As a kid, wandering the woods near his home in northern Michigan, Doug Peacock discovered the ancient grave of a stillborn child, marked with red ochre and buried with arrowheads. The discovery “spoke of an older, more compelling world I wanted somehow to become a part of.”
In the Shadow of the Sabertooth: A Renegade Naturalist Considers Global Warming, the First Americans and the Terrible Beasts of the Pleistocene takes readers into that world as the Livingston writer and naturalist probes his lifelong fascination with prehistory. That interest is piqued further when he finds out about another gravesite, this time near his Montana home and containing the “the oldest skeleton ever found in the Americas” – the body of a one-and-a-half-year-old child.
The skeleton and the large cache of tools date back to the Clovis culture, a time 13,000 to 15,000 years ago when megafauna rumbled across North America, stalked by bold hunters with their distinctive stone-tipped spears.
Peacock discusses the discovery, called the Anzick site, offering his interpretation of what it means about the peopling of the Americas, and how they developed the skills and tools necessary to survive “the terrifying array of Pleistocene predators.”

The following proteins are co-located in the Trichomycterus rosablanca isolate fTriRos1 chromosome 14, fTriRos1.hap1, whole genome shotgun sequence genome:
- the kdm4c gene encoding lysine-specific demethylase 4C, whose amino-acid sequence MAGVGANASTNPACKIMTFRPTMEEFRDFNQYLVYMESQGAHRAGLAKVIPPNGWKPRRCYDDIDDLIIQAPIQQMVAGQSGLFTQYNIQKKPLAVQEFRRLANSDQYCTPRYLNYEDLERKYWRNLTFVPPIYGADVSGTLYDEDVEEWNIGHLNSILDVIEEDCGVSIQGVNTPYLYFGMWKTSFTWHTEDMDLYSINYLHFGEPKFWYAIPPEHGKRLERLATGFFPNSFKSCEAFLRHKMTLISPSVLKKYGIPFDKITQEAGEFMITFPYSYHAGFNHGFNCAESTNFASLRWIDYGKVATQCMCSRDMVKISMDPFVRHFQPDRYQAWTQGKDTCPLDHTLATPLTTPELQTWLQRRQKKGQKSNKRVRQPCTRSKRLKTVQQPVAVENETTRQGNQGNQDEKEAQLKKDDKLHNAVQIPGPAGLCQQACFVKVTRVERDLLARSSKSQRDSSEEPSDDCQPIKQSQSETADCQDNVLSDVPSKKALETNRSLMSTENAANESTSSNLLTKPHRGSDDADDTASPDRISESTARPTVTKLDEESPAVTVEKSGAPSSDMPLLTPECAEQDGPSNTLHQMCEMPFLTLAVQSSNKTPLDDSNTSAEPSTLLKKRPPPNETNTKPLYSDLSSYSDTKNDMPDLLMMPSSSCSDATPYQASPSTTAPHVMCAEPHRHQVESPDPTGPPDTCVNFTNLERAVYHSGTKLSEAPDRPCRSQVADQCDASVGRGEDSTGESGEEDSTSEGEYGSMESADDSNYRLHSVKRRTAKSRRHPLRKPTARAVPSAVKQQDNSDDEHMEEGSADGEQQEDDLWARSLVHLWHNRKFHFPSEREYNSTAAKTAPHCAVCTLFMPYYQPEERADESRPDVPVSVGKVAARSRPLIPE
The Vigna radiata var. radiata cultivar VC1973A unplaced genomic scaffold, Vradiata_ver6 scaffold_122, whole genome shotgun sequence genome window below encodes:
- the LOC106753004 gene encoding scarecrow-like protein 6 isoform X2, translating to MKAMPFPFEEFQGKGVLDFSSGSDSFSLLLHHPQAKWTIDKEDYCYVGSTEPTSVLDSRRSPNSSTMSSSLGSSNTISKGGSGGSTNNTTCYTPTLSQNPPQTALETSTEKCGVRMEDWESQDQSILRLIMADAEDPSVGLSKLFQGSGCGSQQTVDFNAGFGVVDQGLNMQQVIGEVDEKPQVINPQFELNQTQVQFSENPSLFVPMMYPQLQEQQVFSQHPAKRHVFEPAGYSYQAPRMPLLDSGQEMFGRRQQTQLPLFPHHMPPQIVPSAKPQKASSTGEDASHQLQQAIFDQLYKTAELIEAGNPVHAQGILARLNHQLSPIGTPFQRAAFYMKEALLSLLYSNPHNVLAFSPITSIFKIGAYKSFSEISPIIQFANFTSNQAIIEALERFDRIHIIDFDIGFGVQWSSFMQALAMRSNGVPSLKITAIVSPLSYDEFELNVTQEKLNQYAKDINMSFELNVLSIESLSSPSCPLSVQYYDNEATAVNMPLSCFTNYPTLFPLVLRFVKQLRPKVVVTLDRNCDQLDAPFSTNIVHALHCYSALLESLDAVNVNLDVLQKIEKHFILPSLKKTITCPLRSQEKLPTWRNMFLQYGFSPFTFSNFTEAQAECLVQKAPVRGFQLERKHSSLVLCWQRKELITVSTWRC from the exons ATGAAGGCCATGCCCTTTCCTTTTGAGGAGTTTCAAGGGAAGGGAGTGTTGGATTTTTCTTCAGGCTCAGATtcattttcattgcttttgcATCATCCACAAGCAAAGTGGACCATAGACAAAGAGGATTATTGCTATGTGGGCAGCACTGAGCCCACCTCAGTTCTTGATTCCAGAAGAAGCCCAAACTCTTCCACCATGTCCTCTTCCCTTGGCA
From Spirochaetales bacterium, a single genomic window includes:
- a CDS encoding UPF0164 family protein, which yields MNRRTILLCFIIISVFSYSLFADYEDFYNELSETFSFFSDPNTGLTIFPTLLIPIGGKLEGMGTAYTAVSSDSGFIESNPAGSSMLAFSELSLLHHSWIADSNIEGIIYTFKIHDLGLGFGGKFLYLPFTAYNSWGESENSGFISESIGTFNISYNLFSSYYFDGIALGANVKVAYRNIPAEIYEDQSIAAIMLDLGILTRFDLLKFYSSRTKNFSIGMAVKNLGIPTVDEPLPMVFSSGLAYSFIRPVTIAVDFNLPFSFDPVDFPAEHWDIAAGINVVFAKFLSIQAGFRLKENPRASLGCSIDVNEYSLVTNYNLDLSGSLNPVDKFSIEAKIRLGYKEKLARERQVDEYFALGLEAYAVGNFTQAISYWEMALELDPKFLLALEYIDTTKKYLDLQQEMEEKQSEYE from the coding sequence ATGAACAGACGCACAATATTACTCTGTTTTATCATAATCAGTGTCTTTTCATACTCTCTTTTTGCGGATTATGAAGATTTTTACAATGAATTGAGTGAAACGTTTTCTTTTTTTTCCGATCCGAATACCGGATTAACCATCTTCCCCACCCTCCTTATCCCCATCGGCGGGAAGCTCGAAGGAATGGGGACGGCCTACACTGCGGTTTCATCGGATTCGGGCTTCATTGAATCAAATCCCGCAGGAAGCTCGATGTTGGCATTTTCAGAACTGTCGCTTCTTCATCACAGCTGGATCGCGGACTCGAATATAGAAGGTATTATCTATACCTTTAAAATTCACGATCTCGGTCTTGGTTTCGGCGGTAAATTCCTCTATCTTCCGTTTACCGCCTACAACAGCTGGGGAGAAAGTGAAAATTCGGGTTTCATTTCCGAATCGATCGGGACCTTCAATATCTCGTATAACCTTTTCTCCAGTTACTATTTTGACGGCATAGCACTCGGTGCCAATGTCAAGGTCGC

But far from focusing solely on the archaeological conundrums raised by the Livingston site (and there are many), Peacock crafts a bridge between the fate of our ancestors, hunting mammoths in a wild, unpredictable landscape, and ourselves.
Clovis people walked the Earth at a time, “like today of convulsive climate change,” an age of rising temperatures, melting glaciers and massive extinctions. “Are there lessons in the story of early Americans adapting to a changing climate in an uninhabited human landscape, prowled by large cats and gigantic bears?” He believes there are.
Peacock employs “a dusty degree in geology,” graduate study in anthropology, a background in archeology and the natural sciences, and a lifetime of adventure in the wilderness to imagine the journey of our predecessors. Even though his tale ends with the mass extinctions of giant predators and the sudden disappearance of Clovis people, Peacock suggests that humans might learn enough from the ancient mammoth hunters to “get it right a second time.” Let’s hope so.
Peacock is also the author of In the Presence of Grizzlies (with Andrea Peacock), Walking It Off, Baja! and Grizzly Years.
– Kristi Niemeyer